Decentralized storage network Filecoin launches its long-awaited mainnet today, creating a reason to look back at what it is and why it’s relevant.
Filecoin is one of the top initial coin offerings (ICOs) of 2017. When its ICO ended in September, 1 FIL token was worth USD 5, after having raised a grand total of almost USD 258m (including USD 52m, raised in the presale round). Meanwhile, after Gate.io released early trading in FIL, its price hit USD 160 today.
As to what Filecoin is and wherein lies its relevance, the team behind the project decribes Filecoin simply as “a decentralized storage network designed to store humanity’s most important information.”
But this is one loaded statement describing one highly complex system – if not one of the most complex created within the blockchain industry so far.
Among a number of other elements, it involved a detailed, multi-layered testnet, the Filecoin implementation teams (Chainsafe and Soramitsu), a large participation of miners, as well as of storage clients, network partners, and ecosystem developers (such as Textile, Open Work Labs, Fleek, Truffle, Figment, Zondax, Digital Mob); calls, classes, show & tells, meetups, hackatons, a Launchpad Accelerator, global participant contributing with their resources to help generate secure parameters for the Filecoin network, etc.
The Filecoin team claims that the demand for data storage is vastly increasing. Therefore, what it aims to be, and what it might become, is a global marketplace for storing and retrieving data – allowing users to buy and sell unused storage. It could become a decentralized version of the centralized giants we know and use en masse today. It stands to reason that they might eventually rise as competition to those considered authority in the web and data storage arena, such as Google Cloud, Amazon Web Services, Microsoft Azure, Oracle, and IBM.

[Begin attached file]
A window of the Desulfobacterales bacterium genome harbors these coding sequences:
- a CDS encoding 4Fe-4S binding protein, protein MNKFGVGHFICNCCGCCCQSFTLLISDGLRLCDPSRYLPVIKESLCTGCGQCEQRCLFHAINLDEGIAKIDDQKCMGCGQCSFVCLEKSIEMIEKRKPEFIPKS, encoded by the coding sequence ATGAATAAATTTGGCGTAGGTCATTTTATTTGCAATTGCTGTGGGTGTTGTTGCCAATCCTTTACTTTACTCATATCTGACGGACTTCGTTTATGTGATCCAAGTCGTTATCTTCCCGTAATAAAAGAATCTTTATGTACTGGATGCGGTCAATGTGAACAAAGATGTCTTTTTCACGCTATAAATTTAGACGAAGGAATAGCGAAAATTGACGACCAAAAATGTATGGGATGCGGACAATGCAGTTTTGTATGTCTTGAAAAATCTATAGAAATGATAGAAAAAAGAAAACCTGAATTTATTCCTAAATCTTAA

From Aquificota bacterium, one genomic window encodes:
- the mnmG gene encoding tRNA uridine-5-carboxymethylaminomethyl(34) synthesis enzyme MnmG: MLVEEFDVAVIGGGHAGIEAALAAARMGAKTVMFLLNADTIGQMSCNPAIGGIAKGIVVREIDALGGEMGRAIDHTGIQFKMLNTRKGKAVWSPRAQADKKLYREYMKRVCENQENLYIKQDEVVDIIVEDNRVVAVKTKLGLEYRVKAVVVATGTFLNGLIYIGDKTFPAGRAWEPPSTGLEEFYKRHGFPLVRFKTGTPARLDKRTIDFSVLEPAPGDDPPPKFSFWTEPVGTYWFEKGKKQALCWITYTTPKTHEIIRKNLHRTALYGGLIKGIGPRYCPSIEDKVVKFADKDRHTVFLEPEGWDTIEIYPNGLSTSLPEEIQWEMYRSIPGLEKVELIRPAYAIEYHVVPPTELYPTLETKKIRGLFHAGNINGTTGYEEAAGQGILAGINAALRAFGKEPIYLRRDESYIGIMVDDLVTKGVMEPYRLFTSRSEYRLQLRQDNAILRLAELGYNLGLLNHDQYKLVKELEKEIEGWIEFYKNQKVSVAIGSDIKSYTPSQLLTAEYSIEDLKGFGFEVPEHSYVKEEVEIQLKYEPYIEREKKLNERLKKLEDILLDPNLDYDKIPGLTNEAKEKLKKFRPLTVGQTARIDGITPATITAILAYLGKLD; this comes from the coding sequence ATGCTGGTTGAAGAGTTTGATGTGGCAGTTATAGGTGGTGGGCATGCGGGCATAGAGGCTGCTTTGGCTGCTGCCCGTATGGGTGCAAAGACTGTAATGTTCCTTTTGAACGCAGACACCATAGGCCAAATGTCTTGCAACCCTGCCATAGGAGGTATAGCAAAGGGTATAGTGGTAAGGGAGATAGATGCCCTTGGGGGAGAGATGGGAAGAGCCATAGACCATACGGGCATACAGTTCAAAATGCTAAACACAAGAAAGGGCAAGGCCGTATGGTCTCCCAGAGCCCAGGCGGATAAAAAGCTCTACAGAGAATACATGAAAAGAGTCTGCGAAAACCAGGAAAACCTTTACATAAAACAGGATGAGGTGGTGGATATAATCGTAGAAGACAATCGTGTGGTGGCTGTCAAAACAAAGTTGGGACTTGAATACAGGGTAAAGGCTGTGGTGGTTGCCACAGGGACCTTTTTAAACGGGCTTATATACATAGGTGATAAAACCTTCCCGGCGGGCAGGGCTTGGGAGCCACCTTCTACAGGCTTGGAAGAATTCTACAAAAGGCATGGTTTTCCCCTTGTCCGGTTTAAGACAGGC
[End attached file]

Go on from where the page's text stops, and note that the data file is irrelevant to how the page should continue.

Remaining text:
“Unlike centralized cloud storage services, which back up data in ways clients can’t change or verify, Filecoin allows clients to easily express their own preferences for reliability and cost,” claimed a recent document by Protocol Labs, the team behind this storage solution, detailing the inner-workings of Filecoin’s economy.
Airbnb for storage
Among major benefits, it argued that all participants benefit from a so-called ‘deal’, wherein those with extra storage and computing power provide it to others for a fee, while those who need it, get it for a fee. “Storage demand on the network will shape the storage offering provided by miners,” said the team.
Additionally, “Filecoin will be a collaboratively constructed economy that will evolve over time,” and will eventually include things like repair miners, app miners, and Filecoin loans.
They added that,
“Just as Airbnb allows homeowners to compete with hotels, the Filecoin Protocol will allow any willing and able storage provider to join a storage network and offer their storage for sale, while offloading auxiliary tasks like tooling, documentation, and branding to the Filecoin Network itself.”
So, rather than having a few entities dominate the entire space, holding the monopoly over it, and controlling the network and everything in it – including all the data, prices, and who is allowed to use the service – placing billions of users away from their data in the process, Filecoin said on its website that it wants to create a new storage and economic model through a “hyper-local” storage.